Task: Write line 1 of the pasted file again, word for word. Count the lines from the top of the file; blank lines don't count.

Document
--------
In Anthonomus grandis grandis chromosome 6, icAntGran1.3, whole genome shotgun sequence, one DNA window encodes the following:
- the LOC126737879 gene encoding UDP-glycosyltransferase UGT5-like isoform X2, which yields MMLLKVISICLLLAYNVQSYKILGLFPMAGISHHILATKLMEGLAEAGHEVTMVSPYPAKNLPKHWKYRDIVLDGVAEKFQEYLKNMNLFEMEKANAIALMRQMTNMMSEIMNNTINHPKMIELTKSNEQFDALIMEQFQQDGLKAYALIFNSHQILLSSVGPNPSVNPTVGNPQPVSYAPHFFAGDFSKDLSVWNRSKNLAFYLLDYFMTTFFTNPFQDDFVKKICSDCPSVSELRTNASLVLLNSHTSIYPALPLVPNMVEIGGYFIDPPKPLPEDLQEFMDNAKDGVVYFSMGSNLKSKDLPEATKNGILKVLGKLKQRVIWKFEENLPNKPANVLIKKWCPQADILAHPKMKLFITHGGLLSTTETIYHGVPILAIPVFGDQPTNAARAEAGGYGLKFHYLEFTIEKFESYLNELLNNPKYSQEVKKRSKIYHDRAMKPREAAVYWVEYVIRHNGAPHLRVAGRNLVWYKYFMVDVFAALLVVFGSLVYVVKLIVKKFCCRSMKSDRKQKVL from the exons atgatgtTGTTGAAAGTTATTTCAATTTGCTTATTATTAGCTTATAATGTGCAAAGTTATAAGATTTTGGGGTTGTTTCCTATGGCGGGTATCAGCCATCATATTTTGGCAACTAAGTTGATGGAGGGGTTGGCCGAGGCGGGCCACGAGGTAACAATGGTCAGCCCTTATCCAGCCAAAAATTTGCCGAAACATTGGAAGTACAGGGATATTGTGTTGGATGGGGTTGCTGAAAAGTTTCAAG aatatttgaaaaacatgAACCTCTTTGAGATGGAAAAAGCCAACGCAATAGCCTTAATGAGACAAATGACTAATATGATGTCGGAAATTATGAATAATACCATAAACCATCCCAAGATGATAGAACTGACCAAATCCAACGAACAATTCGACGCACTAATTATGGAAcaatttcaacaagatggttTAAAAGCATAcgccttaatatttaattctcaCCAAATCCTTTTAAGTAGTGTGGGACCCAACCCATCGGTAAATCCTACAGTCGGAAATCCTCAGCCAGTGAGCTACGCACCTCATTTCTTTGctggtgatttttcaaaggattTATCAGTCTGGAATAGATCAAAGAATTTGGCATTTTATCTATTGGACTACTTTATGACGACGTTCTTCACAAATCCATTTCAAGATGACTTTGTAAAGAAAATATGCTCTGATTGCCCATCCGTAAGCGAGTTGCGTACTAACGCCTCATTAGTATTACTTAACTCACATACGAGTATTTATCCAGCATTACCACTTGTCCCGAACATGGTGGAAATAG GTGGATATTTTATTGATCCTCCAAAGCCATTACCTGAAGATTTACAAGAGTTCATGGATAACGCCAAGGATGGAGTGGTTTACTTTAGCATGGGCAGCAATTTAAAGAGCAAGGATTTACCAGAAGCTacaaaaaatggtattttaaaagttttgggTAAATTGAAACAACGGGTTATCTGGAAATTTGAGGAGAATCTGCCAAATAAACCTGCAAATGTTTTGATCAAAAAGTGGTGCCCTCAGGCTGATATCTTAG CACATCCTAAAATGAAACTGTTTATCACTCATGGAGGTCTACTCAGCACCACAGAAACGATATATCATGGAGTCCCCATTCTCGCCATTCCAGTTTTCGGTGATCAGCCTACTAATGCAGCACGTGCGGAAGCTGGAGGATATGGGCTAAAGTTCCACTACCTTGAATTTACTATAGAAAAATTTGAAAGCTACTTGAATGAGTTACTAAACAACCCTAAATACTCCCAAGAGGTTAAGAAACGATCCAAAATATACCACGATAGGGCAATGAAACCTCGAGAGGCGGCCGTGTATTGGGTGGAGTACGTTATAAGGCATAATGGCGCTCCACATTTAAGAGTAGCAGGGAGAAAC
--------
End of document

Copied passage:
In Anthonomus grandis grandis chromosome 6, icAntGran1.3, whole genome shotgun sequence, one DNA window encodes the following: